Kaspersky Security Finds Covid Remote Working Cyber Attacks Increase – Over 8 Million on Israelis Alone


Kaspersky Security Finds Covid Remote Working Cyber Attacks Increase – Over 8 Million on Israelis Alone

Ransomware is the biggest villain.

More than 8 million Israelis suffered cyberattacks while remote working during the Covid crisis, according to research performed by cybersecurity firm Kaspersky. Much of this came from ransomware attacks. The global shutdown caused by the Coronavirus pandemic forced countless people to work from home. This meant that a great deal of sensitive and private information had to be shared online through home internet connections and public Wi-Fi services.

So it is no wonder that hackers celebrated the global shutdowns. No matter how secure people may think that their personal internet connections to be, they, of course, can never be equal to the security provided by a large company’s in house servers and firewalls.

Kaspersky is a global cybersecurity company founded in 1997. Kaspersky boasts that its deep threat intelligence and security expertise is constantly transforming into innovative security solutions and services to protect businesses, critical infrastructure, governments and consumers around the globe. The company’s comprehensive security portfolio includes leading endpoint protection and a number of specialized security solutions and services to fight sophisticated and evolving digital threats. Over 400 million users are protected by Kaspersky technologies and we help 250,000 corporate clients protect what matters most to them.

Kaspersky conducted a study of recent hacks around the world, including in Israel. Since the beginning of 2021 alone the country has seen 8 million Remote Desktop Protocol (RDP). This is a major increase from the first few months of 2020, before the pandemic shutdowns began, where attacks only numbered about 100,000. The rate increased as 2020 moved along, but has decreased recently as Israelis have been able to get back to work.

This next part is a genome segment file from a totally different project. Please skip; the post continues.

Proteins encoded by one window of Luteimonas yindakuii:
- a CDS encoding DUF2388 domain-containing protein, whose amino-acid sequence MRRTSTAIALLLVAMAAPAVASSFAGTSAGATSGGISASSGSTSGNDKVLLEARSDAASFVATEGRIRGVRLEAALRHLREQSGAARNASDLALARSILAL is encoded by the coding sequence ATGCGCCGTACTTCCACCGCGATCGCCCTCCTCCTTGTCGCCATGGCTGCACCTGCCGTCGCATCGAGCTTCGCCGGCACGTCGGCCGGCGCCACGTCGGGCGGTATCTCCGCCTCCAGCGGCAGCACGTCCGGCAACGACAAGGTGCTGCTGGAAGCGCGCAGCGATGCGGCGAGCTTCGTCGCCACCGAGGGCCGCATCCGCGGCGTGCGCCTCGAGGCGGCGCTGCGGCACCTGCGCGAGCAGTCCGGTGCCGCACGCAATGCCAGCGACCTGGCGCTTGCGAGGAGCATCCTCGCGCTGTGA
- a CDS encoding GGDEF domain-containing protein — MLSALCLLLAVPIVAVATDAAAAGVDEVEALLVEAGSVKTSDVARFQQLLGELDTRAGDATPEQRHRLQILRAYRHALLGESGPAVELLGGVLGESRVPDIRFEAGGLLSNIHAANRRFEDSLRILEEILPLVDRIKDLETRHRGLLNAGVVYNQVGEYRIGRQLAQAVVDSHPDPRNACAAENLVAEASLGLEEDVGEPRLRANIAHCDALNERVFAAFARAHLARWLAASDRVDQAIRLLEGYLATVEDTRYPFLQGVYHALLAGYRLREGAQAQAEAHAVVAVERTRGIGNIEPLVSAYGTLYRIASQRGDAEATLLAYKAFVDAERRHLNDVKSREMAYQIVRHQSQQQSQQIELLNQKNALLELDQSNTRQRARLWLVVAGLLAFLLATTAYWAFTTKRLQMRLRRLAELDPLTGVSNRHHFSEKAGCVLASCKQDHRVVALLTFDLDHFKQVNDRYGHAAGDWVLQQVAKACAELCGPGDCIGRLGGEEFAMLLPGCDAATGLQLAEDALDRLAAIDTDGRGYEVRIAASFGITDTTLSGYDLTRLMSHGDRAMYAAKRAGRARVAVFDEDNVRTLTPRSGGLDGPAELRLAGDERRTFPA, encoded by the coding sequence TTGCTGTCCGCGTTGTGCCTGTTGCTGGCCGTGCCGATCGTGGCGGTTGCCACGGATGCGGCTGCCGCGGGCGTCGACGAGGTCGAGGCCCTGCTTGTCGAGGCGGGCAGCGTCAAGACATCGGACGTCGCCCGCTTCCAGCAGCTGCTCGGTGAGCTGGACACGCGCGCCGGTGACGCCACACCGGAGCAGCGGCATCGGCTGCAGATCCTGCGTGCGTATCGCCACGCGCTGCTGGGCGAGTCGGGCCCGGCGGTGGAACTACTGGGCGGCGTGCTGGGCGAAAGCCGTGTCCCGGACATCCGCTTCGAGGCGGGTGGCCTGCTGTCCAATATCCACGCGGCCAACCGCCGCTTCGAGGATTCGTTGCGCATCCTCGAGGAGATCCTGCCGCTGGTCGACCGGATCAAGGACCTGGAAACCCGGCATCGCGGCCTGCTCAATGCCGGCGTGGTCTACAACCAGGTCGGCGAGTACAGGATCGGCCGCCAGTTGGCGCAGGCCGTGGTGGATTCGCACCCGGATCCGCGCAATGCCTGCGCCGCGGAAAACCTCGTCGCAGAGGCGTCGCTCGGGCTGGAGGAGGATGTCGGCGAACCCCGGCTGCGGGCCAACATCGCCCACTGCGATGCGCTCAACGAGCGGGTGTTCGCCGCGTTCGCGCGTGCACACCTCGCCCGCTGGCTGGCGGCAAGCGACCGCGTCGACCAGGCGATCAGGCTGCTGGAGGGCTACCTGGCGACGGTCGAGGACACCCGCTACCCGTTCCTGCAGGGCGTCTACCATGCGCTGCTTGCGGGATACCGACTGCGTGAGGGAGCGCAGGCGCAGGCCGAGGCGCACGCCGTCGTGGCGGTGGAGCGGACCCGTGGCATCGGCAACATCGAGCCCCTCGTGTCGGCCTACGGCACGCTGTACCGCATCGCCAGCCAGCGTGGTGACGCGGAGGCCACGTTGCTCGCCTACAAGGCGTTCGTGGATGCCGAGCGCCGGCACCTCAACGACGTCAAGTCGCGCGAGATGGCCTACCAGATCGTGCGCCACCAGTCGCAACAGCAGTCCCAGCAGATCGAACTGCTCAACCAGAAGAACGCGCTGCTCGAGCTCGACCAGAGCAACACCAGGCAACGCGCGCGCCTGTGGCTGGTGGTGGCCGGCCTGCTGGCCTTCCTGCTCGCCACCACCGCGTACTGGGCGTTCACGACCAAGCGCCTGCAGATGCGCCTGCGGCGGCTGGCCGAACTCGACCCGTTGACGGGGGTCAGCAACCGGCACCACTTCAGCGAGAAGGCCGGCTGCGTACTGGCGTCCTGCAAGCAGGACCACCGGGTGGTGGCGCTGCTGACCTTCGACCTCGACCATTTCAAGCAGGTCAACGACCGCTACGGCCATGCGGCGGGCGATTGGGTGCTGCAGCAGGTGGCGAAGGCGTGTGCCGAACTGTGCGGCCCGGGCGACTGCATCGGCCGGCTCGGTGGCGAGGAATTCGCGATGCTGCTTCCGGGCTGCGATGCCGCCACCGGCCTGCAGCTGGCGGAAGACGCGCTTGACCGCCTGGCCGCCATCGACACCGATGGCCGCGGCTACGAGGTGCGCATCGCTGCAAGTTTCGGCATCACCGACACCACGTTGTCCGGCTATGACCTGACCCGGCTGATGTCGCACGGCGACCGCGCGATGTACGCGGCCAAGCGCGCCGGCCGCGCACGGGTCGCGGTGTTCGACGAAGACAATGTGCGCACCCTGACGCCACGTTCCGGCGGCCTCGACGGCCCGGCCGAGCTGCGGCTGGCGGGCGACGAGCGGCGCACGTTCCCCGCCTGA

One of the biggest culprits were the hackers who use ransomware attacks. Ransomware works by taking control of a victim’s computer or even the entire systems of a private organization through a type of computer virus. The attackers then extort a fee in exchange for returning control of the computers affected to their owners. In recent months two different Israeli companies were ransomware attacks by the Black Shadow hackers.

Kaspersky cited WannaCry and Cryptolocker as being two of the biggest ransomware hacks. It found that from 2019 to 2020, the number of users encountering targeted ransomware increased by around 767%.

Graph showing increase in attacks since 2019 Kaspersky

According Kaspersky’s research56% of ransomware victims had no choice but to pay the ransom in order to restore access to their systems. But 17% of the victims who paid out did not necessarily get their access restored.

“The ransomware landscape has fundamentally changed since it first became big news in the security community. We’ll most likely see fewer and fewer widespread campaigns targeting everyday users. Of course, that’s not to say users aren’t still vulnerable. However, the primary focus will likely continue to be on companies and large organizations, and that means ransomware attacks will continue to become more sophisticated and more destructive. It’s imperative that businesses adopt a holistic, comprehensive set of security practices to protect their data,” comments Fedor Sinitsyn, security expert at Kaspersky.

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